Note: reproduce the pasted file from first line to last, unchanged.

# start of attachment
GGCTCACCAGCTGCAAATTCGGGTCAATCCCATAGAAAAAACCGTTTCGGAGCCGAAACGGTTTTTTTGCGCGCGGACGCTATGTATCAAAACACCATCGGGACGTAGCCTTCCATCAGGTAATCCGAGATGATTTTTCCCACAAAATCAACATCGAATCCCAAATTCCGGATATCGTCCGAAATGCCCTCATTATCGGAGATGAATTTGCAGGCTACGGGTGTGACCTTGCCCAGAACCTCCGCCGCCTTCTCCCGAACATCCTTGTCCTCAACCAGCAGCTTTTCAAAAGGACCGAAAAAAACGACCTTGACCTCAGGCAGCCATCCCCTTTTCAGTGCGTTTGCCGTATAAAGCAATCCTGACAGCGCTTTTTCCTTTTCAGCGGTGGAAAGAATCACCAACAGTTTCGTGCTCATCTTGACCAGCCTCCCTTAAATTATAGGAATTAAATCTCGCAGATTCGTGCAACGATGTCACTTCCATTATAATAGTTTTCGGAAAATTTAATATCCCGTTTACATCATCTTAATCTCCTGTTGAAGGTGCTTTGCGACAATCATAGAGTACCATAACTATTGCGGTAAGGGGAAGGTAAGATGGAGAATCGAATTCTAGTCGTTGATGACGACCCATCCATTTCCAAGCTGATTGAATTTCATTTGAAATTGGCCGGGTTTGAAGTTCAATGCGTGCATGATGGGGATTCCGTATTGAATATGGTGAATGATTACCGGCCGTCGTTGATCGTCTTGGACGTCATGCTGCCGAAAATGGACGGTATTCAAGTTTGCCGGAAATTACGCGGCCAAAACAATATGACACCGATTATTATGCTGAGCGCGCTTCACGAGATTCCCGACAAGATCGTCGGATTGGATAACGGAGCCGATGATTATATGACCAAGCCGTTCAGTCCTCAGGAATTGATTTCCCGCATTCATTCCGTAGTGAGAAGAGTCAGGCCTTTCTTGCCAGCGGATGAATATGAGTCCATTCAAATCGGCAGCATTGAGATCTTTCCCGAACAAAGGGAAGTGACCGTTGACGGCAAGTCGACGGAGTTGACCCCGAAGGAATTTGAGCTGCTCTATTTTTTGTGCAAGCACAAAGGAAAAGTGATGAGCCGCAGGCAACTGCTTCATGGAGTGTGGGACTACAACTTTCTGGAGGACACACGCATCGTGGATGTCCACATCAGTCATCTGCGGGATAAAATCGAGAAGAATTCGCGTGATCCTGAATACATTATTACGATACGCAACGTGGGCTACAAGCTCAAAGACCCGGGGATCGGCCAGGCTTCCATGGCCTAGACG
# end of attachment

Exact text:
GGCTCACCAGCTGCAAATTCGGGTCAATCCCATAGAAAAAACCGTTTCGGAGCCGAAACGGTTTTTTTGCGCGCGGACGCTATGTATCAAAACACCATCGGGACGTAGCCTTCCATCAGGTAATCCGAGATGATTTTTCCCACAAAATCAACATCGAATCCCAAATTCCGGATATCGTCCGAAATGCCCTCATTATCGGAGATGAATTTGCAGGCTACGGGTGTGACCTTGCCCAGAACCTCCGCCGCCTTCTCCCGAACATCCTTGTCCTCAACCAGCAGCTTTTCAAAAGGACCGAAAAAAACGACCTTGACCTCAGGCAGCCATCCCCTTTTCAGTGCGTTTGCCGTATAAAGCAATCCTGACAGCGCTTTTTCCTTTTCAGCGGTGGAAAGAATCACCAACAGTTTCGTGCTCATCTTGACCAGCCTCCCTTAAATTATAGGAATTAAATCTCGCAGATTCGTGCAACGATGTCACTTCCATTATAATAGTTTTCGGAAAATTTAATATCCCGTTTACATCATCTTAATCTCCTGTTGAAGGTGCTTTGCGACAATCATAGAGTACCATAACTATTGCGGTAAGGGGAAGGTAAGATGGAGAATCGAATTCTAGTCGTTGATGACGACCCATCCATTTCCAAGCTGATTGAATTTCATTTGAAATTGGCCGGGTTTGAAGTTCAATGCGTGCATGATGGGGATTCCGTATTGAATATGGTGAATGATTACCGGCCGTCGTTGATCGTCTTGGACGTCATGCTGCCGAAAATGGACGGTATTCAAGTTTGCCGGAAATTACGCGGCCAAAACAATATGACACCGATTATTATGCTGAGCGCGCTTCACGAGATTCCCGACAAGATCGTCGGATTGGATAACGGAGCCGATGATTATATGACCAAGCCGTTCAGTCCTCAGGAATTGATTTCCCGCATTCATTCCGTAGTGAGAAGAGTCAGGCCTTTCTTGCCAGCGGATGAATATGAGTCCATTCAAATCGGCAGCATTGAGATCTTTCCCGAACAAAGGGAAGTGACCGTTGACGGCAAGTCGACGGAGTTGACCCCGAAGGAATTTGAGCTGCTCTATTTTTTGTGCAAGCACAAAGGAAAAGTGATGAGCCGCAGGCAACTGCTTCATGGAGTGTGGGACTACAACTTTCTGGAGGACACACGCATCGTGGATGTCCACATCAGTCATCTGCGGGATAAAATCGAGAAGAATTCGCGTGATCCTGAATACATTATTACGATACGCAACGTGGGCTACAAGCTCAAAGACCCGGGGATCGGCCAGGCTTCCATGGCCTAGACG